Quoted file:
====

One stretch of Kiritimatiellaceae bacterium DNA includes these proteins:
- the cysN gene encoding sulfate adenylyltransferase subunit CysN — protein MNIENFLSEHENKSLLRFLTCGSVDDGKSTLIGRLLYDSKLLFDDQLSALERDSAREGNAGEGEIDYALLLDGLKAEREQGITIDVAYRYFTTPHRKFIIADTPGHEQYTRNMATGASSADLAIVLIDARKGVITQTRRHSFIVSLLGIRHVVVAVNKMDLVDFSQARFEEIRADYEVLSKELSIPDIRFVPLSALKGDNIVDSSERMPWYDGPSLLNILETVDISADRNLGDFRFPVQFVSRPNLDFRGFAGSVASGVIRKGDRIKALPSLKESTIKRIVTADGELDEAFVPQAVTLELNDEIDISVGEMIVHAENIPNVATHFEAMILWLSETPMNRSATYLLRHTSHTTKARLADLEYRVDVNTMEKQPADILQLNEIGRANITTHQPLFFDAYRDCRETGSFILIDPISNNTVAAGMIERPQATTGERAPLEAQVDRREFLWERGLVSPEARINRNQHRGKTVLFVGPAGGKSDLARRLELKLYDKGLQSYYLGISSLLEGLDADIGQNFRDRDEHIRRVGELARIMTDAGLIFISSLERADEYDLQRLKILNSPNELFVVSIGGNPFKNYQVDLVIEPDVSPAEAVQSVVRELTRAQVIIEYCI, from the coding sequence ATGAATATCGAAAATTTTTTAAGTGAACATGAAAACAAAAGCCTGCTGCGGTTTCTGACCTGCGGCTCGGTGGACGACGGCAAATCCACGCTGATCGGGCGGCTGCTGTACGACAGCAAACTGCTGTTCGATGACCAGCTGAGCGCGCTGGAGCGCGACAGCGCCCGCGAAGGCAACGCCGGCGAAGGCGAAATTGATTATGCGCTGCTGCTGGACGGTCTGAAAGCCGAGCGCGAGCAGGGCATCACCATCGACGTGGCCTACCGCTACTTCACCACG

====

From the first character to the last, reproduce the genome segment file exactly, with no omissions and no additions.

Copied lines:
One stretch of Kiritimatiellaceae bacterium DNA includes these proteins:
- the cysN gene encoding sulfate adenylyltransferase subunit CysN — protein MNIENFLSEHENKSLLRFLTCGSVDDGKSTLIGRLLYDSKLLFDDQLSALERDSAREGNAGEGEIDYALLLDGLKAEREQGITIDVAYRYFTTPHRKFIIADTPGHEQYTRNMATGASSADLAIVLIDARKGVITQTRRHSFIVSLLGIRHVVVAVNKMDLVDFSQARFEEIRADYEVLSKELSIPDIRFVPLSALKGDNIVDSSERMPWYDGPSLLNILETVDISADRNLGDFRFPVQFVSRPNLDFRGFAGSVASGVIRKGDRIKALPSLKESTIKRIVTADGELDEAFVPQAVTLELNDEIDISVGEMIVHAENIPNVATHFEAMILWLSETPMNRSATYLLRHTSHTTKARLADLEYRVDVNTMEKQPADILQLNEIGRANITTHQPLFFDAYRDCRETGSFILIDPISNNTVAAGMIERPQATTGERAPLEAQVDRREFLWERGLVSPEARINRNQHRGKTVLFVGPAGGKSDLARRLELKLYDKGLQSYYLGISSLLEGLDADIGQNFRDRDEHIRRVGELARIMTDAGLIFISSLERADEYDLQRLKILNSPNELFVVSIGGNPFKNYQVDLVIEPDVSPAEAVQSVVRELTRAQVIIEYCI, from the coding sequence ATGAATATCGAAAATTTTTTAAGTGAACATGAAAACAAAAGCCTGCTGCGGTTTCTGACCTGCGGCTCGGTGGACGACGGCAAATCCACGCTGATCGGGCGGCTGCTGTACGACAGCAAACTGCTGTTCGATGACCAGCTGAGCGCGCTGGAGCGCGACAGCGCCCGCGAAGGCAACGCCGGCGAAGGCGAAATTGATTATGCGCTGCTGCTGGACGGTCTGAAAGCCGAGCGCGAGCAGGGCATCACCATCGACGTGGCCTACCGCTACTTCACCACG